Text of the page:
Hey there! It’s my first post here on Or So She Says, so a little bit about me: I’m Rachel Evans Davis and I run The Mormon Home, a place where I celebrate and share my faith. A lifelong Mormon, I have a passion for making a home wherever I live. We recently moved to Southern California and are putting down roots with our four boys. (Hint, that’s me in the skirt: I’m the only girl in my family!)
On my site I share printables, super simple tips, and activities to help nurture faith at home and at church. These days I am serving in the children’s organization at church—in Primary—so there are lots of very practical “How To” ideas about teaching children and preparing for some of the common faithful celebrations and meetings of Mormonism.
When I started The Mormon Home, we had just moved to the Bay Area and I was groping for a sense of home! During that time it felt critical that my sons continued to identify themselves as Mormon and I wanted to do everything I could to help. I was re-evaluating family traditions and activities to be sure they were binding our children to our faith. During my study and research, I came across two lovely books about other faith traditions: A Day Apart: Shabbat at Home and The Catholic Home. Both books are full of practical “How To” ideas for families who are teaching children and celebrating faith! Sound familiar? I felt a natural bond with the authors and readers of these books—we are all striving to nurture the traditions that strengthen faith. The wisdom I found helped me see my goals are common to other faithful families, whether Jewish, Catholic, or Mormon.
The goals of faithful families can often be distilled into one simple idea: we seek to incorporate sacred elements of faith into everyday family life. Of course, each faith has different doctrine guiding these celebrations, but there is so much we can learn from each other! I hope to weave some of what I’ve learned from these two books and from the practices of Judaism and Catholicism that helped me see my faith traditions in a new, inspired way.
For example, one of my favorite elements of A Day Apart: Shabbat at Home was the careful preparations suggested for Shabbat worship. In many traditional Jewish homes, Shabbat is a time for family meals, studying the Torah, candles, singing around the table, and a meal with wine and loaves of Hallah.
But beyond the traditional preparations, it’s encouraged to prepare to make Shabbat extra special. Originally from Wendy Mogel, she teaches: “Judaism commands us to perform hiddur miztvot, to beautify the commandments, to go the extra mile. By preparing special foods and setting the table with special care for Shabbat dinner, the mystics say that we get a taste of the world to come.” (Wendy Mogel, The Blessing of a Skinned Knee, found on p. 15 of A Day Apart.)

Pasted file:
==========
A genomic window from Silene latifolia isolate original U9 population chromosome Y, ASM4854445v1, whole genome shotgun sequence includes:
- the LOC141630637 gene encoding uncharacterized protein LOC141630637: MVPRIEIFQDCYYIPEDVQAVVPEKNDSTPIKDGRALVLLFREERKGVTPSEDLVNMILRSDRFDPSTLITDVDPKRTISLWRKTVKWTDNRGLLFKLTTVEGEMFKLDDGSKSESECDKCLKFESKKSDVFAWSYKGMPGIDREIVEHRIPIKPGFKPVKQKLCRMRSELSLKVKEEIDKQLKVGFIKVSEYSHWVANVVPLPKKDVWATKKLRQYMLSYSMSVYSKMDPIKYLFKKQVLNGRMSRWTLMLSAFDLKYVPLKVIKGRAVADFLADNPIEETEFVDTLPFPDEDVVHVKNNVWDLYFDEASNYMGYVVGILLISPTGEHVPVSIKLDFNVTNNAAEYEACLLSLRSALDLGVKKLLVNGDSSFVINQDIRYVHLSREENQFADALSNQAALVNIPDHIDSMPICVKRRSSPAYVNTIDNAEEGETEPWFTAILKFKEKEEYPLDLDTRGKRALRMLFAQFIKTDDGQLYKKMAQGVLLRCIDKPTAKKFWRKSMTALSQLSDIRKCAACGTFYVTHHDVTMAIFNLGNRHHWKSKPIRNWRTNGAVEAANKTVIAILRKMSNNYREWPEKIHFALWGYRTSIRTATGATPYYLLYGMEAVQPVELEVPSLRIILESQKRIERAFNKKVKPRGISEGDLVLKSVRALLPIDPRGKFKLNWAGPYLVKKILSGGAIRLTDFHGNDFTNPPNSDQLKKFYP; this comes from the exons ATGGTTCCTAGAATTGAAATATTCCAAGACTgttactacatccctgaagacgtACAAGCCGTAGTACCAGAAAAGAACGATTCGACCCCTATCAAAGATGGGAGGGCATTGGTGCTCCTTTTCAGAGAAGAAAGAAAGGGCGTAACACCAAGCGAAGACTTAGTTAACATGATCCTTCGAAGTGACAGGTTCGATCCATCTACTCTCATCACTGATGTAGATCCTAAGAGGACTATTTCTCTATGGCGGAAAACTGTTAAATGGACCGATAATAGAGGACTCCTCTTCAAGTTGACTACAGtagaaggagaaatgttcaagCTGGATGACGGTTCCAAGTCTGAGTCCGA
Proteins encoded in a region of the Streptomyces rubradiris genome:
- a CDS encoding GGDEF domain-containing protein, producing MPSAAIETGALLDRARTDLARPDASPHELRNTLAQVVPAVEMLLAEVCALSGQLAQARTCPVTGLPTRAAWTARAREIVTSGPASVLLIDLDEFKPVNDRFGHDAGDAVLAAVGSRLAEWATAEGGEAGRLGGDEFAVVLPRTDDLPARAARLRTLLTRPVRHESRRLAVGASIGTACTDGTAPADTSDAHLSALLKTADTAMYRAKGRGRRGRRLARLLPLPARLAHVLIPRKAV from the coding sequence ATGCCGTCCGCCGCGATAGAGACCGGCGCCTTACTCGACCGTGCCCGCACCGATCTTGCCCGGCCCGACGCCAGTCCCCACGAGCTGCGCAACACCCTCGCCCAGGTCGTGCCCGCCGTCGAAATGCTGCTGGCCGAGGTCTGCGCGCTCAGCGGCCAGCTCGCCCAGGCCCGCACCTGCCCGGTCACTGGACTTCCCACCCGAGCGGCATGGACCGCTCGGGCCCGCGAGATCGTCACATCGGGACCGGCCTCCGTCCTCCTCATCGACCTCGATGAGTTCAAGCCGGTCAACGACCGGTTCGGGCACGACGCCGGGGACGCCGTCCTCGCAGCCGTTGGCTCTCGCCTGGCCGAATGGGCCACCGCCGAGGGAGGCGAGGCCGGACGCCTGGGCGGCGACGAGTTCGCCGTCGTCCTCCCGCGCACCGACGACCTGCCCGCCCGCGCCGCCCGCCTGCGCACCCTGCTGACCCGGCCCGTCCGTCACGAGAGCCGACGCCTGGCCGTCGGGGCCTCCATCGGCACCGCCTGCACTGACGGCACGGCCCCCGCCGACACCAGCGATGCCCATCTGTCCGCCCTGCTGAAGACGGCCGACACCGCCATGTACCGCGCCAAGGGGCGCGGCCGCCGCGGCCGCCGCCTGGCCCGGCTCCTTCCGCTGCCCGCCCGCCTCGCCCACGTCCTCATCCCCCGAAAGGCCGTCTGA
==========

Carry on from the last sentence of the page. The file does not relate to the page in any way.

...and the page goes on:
It made me think about my preparations for my own Sabbath! I have always tried to prepare for Sunday by ironing clothing or packing the Sunday bag the day before. I avoid shopping, entertainment, and stores on the Sabbath: very typical Mormon behavior.
But beyond the expected behavior, I could see that special, extra preparations for the Sabbath could fill my Sunday with more meaning. My reading made me want to do better at going the extra mile. The book gave me a few starters and I came up with a few more on my own: ten ideas to make your Sabbath more delightful! I never do all of these things on one Sunday, but mindfully adding one or two makes my Sunday more reverent, thoughtful and fun. Are they a fit for you?
- The first tip is derived from A Day Apart: set the table with the good china. Preparations for Shabbat include setting the table beautifully. There’s no better excuse to bring out the nice china than a meal meant to bring delight! It doesn’t have to be heirloom place settings, of course. Just make an effort to beautify the everyday act of eating dinner together.
- Wear a special piece of jewelry—something from a mother, grandmother or friend. Keep that special person in mind during prayers during the day.
- Make a special dessert or recipe to share with family or friends. Sunday is a great day to try something new.
- Buy or gather flowers to decorate your Sunday table or place them near your bedside table to bring delight when you wake up.
- Connect with those you love who live far away. Call, email, write…
- Clean your windows on Saturday and leave all your curtains open on Sunday, letting as much light in as possible. Remember Christ’s role to bring light.
- Make sure you are clean and ready for the Sabbath—take a bath or shower and clean your clothing. Doing these things with purpose and care can be meaningful.
- Rearrange your physical environment: place a favorite family photo, painting, or object in a new place to help remind you of your focus for the Sabbath. Place a photo of Christ of a temple on the kitchen table or near the front door. Simply placing a familiar image in a new spot can draw your eye and remind you of the meaning of Sunday.
- Prepare yourself for learning at church—a fresh notebook or pen, print the lesson beforehand, or choose a scripture to memorize (or ponderize) during your hours at church.
- Put together a Sabbath playlist of meditative, restful music to listen to on your drive to church, during preparations for services, or to bring peace around your home on Sunday.
For more inspiring and faith-building posts, check out the following: